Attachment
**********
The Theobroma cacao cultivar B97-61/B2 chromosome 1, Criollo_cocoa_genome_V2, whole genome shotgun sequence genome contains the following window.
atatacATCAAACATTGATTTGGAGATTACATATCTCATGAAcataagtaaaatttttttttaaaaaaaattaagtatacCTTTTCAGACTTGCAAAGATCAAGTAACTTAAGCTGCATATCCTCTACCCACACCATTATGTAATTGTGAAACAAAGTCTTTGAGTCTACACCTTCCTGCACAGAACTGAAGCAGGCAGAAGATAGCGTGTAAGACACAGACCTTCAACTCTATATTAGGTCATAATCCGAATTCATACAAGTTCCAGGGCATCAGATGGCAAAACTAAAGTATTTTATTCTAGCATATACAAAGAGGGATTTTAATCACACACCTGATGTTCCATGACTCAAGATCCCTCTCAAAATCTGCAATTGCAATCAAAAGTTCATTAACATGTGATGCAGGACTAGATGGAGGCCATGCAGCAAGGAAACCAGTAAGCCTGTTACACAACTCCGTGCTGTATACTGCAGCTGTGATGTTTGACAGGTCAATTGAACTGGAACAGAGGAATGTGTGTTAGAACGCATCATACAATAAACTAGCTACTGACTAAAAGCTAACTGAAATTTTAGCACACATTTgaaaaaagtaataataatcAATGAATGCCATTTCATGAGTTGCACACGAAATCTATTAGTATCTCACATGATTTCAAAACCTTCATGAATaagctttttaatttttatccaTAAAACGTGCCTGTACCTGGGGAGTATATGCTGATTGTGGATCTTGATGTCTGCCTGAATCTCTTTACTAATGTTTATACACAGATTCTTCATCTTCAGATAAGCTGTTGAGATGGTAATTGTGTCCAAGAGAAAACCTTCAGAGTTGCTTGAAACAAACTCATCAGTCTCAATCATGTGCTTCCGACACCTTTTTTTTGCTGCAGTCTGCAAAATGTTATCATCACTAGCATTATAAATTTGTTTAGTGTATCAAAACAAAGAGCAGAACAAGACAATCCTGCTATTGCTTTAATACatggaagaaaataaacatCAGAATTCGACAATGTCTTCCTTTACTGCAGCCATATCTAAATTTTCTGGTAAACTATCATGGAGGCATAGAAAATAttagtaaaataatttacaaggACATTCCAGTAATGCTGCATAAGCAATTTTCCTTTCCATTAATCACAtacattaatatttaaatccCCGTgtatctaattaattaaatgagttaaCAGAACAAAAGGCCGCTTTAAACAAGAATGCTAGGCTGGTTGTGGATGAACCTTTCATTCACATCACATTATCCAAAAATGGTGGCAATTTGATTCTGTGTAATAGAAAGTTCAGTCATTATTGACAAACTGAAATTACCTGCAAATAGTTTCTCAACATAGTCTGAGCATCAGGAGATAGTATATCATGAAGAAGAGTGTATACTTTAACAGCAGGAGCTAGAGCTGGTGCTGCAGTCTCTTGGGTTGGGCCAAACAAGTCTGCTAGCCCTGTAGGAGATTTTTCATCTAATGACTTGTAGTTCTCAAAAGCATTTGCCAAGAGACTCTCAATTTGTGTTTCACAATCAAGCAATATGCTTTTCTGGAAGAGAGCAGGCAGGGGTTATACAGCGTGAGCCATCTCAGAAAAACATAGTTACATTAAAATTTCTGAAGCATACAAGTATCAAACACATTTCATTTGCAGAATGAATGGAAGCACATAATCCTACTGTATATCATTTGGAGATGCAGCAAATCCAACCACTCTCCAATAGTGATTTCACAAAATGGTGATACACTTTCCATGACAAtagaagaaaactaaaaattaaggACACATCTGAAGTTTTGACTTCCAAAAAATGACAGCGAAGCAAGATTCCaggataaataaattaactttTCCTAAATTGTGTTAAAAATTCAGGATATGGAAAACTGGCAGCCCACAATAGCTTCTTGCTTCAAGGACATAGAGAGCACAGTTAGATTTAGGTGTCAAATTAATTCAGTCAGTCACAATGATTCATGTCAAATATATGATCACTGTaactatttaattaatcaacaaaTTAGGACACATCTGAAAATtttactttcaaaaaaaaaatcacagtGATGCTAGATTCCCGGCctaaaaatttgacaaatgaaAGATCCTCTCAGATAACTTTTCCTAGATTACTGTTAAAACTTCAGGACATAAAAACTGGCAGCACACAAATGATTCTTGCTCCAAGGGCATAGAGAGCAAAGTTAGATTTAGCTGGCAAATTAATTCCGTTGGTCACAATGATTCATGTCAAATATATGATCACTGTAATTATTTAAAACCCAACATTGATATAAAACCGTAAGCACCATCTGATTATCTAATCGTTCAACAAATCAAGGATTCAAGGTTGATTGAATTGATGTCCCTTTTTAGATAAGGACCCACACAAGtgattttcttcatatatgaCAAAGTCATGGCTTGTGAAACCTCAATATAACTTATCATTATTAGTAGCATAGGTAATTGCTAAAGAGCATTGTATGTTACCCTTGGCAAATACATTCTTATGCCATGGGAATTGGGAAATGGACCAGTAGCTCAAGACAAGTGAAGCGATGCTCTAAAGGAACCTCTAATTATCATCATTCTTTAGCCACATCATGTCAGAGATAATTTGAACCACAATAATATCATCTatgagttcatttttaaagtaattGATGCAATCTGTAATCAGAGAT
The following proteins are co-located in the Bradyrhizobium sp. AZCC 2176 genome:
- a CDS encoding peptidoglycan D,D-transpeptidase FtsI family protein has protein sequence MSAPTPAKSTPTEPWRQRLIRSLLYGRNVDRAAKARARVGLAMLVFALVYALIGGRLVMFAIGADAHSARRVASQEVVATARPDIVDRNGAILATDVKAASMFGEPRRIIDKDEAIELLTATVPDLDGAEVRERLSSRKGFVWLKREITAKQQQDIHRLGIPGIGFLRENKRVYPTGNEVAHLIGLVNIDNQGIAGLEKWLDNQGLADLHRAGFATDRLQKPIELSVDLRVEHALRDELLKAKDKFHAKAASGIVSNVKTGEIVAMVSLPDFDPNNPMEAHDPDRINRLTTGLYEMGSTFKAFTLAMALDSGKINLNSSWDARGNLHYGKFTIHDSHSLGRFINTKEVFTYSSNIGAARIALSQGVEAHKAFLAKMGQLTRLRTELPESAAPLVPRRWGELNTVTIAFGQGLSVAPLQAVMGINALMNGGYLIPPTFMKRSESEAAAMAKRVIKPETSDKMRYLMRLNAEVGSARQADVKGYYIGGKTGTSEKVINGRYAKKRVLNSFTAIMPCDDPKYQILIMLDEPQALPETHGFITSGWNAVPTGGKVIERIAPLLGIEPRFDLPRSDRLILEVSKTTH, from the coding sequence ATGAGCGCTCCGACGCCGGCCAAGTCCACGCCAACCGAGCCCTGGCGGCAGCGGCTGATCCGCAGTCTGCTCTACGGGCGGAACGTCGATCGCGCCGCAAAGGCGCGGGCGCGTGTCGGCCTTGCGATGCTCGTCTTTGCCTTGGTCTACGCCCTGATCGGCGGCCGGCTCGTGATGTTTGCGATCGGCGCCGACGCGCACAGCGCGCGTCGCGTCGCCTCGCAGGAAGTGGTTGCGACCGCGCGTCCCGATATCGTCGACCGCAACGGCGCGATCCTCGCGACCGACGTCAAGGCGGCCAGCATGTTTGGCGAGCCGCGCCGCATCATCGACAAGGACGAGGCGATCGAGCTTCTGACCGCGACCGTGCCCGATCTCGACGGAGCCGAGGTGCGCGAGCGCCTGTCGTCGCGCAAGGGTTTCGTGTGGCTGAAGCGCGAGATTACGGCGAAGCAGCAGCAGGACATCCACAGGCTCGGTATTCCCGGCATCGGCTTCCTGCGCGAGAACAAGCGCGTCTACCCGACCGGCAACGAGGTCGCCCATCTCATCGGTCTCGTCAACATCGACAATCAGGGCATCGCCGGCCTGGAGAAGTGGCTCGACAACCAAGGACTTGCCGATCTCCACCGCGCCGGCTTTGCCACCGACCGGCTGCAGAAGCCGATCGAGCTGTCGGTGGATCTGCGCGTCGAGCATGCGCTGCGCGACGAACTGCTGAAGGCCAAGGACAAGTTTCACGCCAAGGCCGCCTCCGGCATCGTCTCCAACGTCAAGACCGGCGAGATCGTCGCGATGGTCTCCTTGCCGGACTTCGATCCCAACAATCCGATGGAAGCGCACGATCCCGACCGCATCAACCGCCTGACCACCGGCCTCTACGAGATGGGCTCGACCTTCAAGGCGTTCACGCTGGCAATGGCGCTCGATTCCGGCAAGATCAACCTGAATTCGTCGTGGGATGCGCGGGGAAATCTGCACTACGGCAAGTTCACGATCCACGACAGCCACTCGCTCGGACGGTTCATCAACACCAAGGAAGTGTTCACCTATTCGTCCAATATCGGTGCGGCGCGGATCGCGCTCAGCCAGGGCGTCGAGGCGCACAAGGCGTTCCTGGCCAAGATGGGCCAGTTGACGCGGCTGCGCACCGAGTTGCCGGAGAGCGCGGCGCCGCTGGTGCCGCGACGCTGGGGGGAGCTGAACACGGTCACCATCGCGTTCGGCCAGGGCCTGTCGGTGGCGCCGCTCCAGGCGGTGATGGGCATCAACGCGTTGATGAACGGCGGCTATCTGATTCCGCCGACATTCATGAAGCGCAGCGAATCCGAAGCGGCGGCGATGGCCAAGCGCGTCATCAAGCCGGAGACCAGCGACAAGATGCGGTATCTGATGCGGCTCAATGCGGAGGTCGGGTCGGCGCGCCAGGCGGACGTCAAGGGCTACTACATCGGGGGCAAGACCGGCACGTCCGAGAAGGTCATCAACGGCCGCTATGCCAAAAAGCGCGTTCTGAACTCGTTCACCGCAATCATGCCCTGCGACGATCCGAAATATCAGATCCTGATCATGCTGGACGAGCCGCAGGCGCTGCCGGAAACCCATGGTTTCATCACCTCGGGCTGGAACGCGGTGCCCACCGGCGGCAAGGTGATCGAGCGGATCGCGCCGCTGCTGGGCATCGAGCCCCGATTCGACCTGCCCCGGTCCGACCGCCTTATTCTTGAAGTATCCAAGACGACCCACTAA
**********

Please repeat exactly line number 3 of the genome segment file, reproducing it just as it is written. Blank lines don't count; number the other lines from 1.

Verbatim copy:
The following proteins are co-located in the Bradyrhizobium sp. AZCC 2176 genome: